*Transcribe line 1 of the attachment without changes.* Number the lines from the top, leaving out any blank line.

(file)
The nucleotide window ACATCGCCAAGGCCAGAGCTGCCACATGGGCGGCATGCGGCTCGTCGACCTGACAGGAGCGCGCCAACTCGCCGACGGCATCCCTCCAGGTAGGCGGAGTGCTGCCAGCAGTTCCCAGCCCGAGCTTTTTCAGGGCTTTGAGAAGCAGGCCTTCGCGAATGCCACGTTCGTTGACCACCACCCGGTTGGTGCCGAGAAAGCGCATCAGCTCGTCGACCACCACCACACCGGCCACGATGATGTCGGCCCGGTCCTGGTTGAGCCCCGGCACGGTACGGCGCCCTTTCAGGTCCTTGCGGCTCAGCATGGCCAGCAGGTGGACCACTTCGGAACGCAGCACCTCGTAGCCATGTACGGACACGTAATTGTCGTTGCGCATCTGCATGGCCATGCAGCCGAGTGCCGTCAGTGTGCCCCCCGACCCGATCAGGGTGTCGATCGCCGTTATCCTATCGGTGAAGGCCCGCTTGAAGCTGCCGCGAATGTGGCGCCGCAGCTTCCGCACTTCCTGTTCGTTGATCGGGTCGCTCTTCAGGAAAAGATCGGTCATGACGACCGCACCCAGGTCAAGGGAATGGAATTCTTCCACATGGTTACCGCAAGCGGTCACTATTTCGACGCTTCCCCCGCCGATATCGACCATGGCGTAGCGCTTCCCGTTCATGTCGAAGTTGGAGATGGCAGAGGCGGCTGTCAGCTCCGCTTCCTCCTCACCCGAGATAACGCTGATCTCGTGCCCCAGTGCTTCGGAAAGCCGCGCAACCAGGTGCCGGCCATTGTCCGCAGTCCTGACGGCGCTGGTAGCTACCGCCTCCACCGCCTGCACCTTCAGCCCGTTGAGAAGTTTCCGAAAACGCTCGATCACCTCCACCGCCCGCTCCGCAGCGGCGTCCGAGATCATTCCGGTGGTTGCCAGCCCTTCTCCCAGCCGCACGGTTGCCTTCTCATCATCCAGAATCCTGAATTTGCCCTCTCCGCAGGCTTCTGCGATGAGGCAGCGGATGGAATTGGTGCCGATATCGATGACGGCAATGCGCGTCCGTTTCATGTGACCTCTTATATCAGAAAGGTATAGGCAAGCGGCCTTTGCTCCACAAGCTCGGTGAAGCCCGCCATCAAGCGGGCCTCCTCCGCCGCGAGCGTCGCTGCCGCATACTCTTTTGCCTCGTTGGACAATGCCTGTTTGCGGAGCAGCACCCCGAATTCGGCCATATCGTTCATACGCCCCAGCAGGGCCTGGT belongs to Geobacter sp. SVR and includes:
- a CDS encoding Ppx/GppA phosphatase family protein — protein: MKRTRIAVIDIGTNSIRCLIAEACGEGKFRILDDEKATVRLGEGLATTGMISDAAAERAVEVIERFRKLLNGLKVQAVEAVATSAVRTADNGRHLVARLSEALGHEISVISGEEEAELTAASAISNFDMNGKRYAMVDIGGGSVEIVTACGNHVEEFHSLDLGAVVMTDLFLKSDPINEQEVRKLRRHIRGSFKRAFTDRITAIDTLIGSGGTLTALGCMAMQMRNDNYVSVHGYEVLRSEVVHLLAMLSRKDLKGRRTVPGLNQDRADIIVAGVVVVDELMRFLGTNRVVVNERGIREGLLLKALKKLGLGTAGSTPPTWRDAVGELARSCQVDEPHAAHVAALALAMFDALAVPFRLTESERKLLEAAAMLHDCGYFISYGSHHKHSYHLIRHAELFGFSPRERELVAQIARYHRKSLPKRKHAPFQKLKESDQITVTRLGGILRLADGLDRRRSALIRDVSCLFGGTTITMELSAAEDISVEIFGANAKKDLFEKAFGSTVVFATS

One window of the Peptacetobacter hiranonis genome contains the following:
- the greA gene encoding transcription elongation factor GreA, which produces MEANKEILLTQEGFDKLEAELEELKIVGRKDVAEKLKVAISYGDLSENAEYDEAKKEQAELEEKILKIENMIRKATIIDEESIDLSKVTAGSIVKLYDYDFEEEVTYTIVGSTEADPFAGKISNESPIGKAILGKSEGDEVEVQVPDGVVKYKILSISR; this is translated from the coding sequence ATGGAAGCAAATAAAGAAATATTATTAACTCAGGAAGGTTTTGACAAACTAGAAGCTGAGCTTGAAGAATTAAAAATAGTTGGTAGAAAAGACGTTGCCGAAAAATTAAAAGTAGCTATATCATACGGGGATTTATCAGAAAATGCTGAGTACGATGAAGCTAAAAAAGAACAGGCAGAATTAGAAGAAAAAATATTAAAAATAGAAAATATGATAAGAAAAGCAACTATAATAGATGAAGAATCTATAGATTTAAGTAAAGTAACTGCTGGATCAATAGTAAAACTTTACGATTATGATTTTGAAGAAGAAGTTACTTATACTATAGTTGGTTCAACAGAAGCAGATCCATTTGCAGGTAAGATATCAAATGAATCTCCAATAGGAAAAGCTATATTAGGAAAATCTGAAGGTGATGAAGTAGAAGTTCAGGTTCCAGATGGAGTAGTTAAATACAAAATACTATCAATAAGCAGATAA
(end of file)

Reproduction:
The nucleotide window ACATCGCCAAGGCCAGAGCTGCCACATGGGCGGCATGCGGCTCGTCGACCTGACAGGAGCGCGCCAACTCGCCGACGGCATCCCTCCAGGTAGGCGGAGTGCTGCCAGCAGTTCCCAGCCCGAGCTTTTTCAGGGCTTTGAGAAGCAGGCCTTCGCGAATGCCACGTTCGTTGACCACCACCCGGTTGGTGCCGAGAAAGCGCATCAGCTCGTCGACCACCACCACACCGGCCACGATGATGTCGGCCCGGTCCTGGTTGAGCCCCGGCACGGTACGGCGCCCTTTCAGGTCCTTGCGGCTCAGCATGGCCAGCAGGTGGACCACTTCGGAACGCAGCACCTCGTAGCCATGTACGGACACGTAATTGTCGTTGCGCATCTGCATGGCCATGCAGCCGAGTGCCGTCAGTGTGCCCCCCGACCCGATCAGGGTGTCGATCGCCGTTATCCTATCGGTGAAGGCCCGCTTGAAGCTGCCGCGAATGTGGCGCCGCAGCTTCCGCACTTCCTGTTCGTTGATCGGGTCGCTCTTCAGGAAAAGATCGGTCATGACGACCGCACCCAGGTCAAGGGAATGGAATTCTTCCACATGGTTACCGCAAGCGGTCACTATTTCGACGCTTCCCCCGCCGATATCGACCATGGCGTAGCGCTTCCCGTTCATGTCGAAGTTGGAGATGGCAGAGGCGGCTGTCAGCTCCGCTTCCTCCTCACCCGAGATAACGCTGATCTCGTGCCCCAGTGCTTCGGAAAGCCGCGCAACCAGGTGCCGGCCATTGTCCGCAGTCCTGACGGCGCTGGTAGCTACCGCCTCCACCGCCTGCACCTTCAGCCCGTTGAGAAGTTTCCGAAAACGCTCGATCACCTCCACCGCCCGCTCCGCAGCGGCGTCCGAGATCATTCCGGTGGTTGCCAGCCCTTCTCCCAGCCGCACGGTTGCCTTCTCATCATCCAGAATCCTGAATTTGCCCTCTCCGCAGGCTTCTGCGATGAGGCAGCGGATGGAATTGGTGCCGATATCGATGACGGCAATGCGCGTCCGTTTCATGTGACCTCTTATATCAGAAAGGTATAGGCAAGCGGCCTTTGCTCCACAAGCTCGGTGAAGCCCGCCATCAAGCGGGCCTCCTCCGCCGCGAGCGTCGCTGCCGCATACTCTTTTGCCTCGTTGGACAATGCCTGTTTGCGGAGCAGCACCCCGAATTCGGCCATATCGTTCATACGCCCCAGCAGGGCCTGGT belongs to Geobacter sp. SVR and includes: